Betty’s liberation never arrives. She, discovering Don’s true identity and soul bearing lie, feels desolate and desperate in its wake, but entrenched in her strive for conformity and compliance she can’t break free from the prison she, or society, made for her. Not until she finds another man to take her on does she break away, into a similarly stifling situation. Bets hasn’t the strength or desire to be independent, and thus never finds what she’s looking for - herself. She sees liberation in her daughter, Sally. She has her parent’s shared beauty, but her father’s streak of defiance and none of her mother’s prudish regressiveness. Betty openly resents her for it. Only in her ‘don’t open ’til I’m dead’ letter to Sally does Betty express her admiration for ability to walk to ‘the beat of your own drum’. It’s one of five or six truly heartbreaking moments from the show.
So, we have Peggy shagging and frigging all over her brilliantly incisive ad copy, and Betty…the only known victim to Don’s erectile dysfunction who is reduced to fantasising about her liberation, leaning against the twin-tub washing machine thinking about the Air Con salesman she momentarily thought about seducing, but kicked out at the last minute lest she be seen to be anything other than the perfect housewife. Feminism in two parts - fantasy and actualisation. Two ages collide in these two three dimensional women of the mid-twentieth century.
The death of masculinity - what does this mean? Does it mean WOMEN ARE GREAT NOW, SHUT UP MEN, or does it mean a deliberate alteration in what it means to be a man, by a man, perceived by all? In current debate, it can sometimes feel like the former, but all over Mad Men and in real life amongst humans (not social media) it’s the latter.
Don. I’m not going to go into what Don is. He’s Pete with looks, charm and hairline, really. Ok, damnit, I did, but that’s it. However, there is one major point with Don that bears new discussion. His progressive intentions to particular areas of masculinity, and how he refuses to bend to Betty’s ideal of it…and later Megan’s.
Whilst Don is in part modelled on the ‘strong silent type’ that Tony Soprano fooled himself into thinking he was, Don was largely silent due to his hyper-awareness that a profligacy of words would deceive him. The truth was a tightrope to be walked upon slowly. Capable of profundities, he also hid a secret life, so he metered out his words with care. When, on occasion, he was coerced into talking for more than a few moments outside of the office, he’d often let slip a bit of himself that allowed you to root for him, clouding your judgement with empathy. When, foreshadowing a later scene with Megan, Bobby knocks over a drink at dinner, Betty flies into a rage and demands that Don scold him - preferably physically. The best, or worst, he’d allow himself is to throw the boy’s toy robot at the wall, killing a bit of joy but not manhandling him. A row follows the husband and wife upstairs, before Bobby, no more than five, apologises to his father. Sensing an opening, as five year olds do, he pushes him on his own parentage. He asks if his own ‘Daddy got mad?’ When Don replied in the affirmative, implying that there was violence involved, Bobby looks him square on and says:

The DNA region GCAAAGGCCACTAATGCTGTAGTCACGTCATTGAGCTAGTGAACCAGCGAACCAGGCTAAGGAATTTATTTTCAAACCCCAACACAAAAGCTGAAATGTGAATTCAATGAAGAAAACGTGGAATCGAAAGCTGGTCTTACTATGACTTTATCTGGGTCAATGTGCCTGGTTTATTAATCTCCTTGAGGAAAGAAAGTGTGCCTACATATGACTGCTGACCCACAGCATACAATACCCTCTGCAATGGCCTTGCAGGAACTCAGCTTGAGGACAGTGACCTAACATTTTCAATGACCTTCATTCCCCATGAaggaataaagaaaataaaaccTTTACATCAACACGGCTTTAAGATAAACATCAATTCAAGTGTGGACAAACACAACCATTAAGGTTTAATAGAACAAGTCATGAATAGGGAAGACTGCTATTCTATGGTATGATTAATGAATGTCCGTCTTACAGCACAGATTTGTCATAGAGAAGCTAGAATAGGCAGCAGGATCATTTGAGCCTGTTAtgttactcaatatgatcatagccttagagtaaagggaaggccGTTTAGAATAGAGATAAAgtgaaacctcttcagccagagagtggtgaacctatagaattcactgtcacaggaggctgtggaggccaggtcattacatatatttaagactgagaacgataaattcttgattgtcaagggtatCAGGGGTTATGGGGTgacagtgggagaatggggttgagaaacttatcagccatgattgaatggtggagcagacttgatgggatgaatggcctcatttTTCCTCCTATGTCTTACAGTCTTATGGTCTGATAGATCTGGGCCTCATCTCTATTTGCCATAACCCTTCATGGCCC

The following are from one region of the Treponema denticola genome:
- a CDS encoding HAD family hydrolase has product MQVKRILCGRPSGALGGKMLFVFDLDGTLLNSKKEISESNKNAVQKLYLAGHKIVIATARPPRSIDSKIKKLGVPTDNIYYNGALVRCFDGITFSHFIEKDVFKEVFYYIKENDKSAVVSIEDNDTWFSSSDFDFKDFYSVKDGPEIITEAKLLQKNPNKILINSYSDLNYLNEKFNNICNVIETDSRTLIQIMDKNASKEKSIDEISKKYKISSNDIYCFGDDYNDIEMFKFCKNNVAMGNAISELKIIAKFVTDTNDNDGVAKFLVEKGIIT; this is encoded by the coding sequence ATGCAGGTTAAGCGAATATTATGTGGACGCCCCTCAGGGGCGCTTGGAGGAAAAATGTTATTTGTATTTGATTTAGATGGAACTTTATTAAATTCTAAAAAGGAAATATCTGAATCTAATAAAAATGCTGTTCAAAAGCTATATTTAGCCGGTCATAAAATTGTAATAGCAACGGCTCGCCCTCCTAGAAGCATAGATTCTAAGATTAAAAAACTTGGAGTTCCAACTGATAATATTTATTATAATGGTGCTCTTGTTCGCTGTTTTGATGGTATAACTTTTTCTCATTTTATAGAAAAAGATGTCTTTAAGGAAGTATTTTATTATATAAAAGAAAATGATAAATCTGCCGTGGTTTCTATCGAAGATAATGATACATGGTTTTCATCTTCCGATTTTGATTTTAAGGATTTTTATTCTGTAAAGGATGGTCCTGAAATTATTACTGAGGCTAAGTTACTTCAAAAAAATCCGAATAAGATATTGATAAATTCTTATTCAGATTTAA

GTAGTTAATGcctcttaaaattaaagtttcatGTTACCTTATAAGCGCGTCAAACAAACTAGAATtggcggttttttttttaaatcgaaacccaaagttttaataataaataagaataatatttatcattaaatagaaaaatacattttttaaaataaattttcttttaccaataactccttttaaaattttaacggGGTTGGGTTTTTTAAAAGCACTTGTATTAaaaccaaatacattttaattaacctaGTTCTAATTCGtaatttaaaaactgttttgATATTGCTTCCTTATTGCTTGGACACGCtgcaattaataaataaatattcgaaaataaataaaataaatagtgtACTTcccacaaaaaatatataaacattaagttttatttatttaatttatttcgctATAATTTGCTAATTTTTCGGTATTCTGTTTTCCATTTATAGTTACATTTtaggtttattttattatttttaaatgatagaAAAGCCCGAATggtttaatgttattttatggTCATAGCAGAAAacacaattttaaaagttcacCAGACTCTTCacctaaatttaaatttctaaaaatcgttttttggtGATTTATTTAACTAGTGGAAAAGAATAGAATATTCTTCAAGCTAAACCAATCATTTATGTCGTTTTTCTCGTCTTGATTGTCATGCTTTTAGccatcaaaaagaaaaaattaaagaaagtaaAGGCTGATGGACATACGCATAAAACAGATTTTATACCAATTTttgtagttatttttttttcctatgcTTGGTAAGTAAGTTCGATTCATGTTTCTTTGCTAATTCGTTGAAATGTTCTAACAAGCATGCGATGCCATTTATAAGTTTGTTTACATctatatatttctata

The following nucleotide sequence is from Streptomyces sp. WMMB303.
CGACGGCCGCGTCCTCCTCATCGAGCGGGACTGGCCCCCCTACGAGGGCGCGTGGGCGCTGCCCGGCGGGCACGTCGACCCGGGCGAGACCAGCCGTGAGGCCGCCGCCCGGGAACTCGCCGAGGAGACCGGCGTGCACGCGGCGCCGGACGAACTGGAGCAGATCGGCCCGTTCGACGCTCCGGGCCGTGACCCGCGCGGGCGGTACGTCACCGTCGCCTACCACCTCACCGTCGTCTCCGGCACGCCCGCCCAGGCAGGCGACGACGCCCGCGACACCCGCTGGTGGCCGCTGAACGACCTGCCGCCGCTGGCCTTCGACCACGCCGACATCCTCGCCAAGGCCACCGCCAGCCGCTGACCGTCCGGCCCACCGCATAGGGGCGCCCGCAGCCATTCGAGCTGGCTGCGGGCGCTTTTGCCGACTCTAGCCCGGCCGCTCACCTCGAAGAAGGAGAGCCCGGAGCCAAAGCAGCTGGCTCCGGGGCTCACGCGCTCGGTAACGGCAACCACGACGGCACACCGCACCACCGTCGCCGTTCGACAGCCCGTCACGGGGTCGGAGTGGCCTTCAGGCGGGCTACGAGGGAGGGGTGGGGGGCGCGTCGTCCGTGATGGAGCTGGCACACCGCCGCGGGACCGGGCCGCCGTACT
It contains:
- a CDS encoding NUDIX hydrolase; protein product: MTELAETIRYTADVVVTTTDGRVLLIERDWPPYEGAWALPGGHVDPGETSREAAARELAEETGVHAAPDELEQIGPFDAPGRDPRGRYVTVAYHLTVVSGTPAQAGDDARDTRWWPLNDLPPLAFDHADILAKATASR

“We have to get you a new Daddy”
Right? Jeez. Don will not be his father, he wants to feel something else. Anything. He later opens up further to Betty, ten or twelve years into their marriage:
Don: “My father beat the hell out of me. All it did was make me fantasise about the day I could murder him.”
Betty: “I didn’t know that.”
The story of what men and women were, wanted to be or what was expected of them was in direct conflict. A quick succession of wars changed not only men, but their place in the world. They came home to find home altered and their wives at work. The old way was dying, if not extinct. Don’s story is a powerful and direct allegory of this.
His empathy for those in pain, or those without, also comes into conflict with his own near sociopathic instinct to hide himself away. Isn’t this the story of modern man? In one of the most shocking reveals of the series is the root of Don’s special relationship with Peggy. In a flashback from series two’s episode five, we visit Peggy in the recovery position in a maternity ward. Hopes and dreams destroyed, all sense of self in the past, Peggy is in the grip of post-natal depression. From a mirage appears Don, dreamlike, sat as if behind his desk next to the foot of her bed. He asks her what is expected of her. She doesn’t know. He asks her what she wants. She doesn’t know. So he tells her.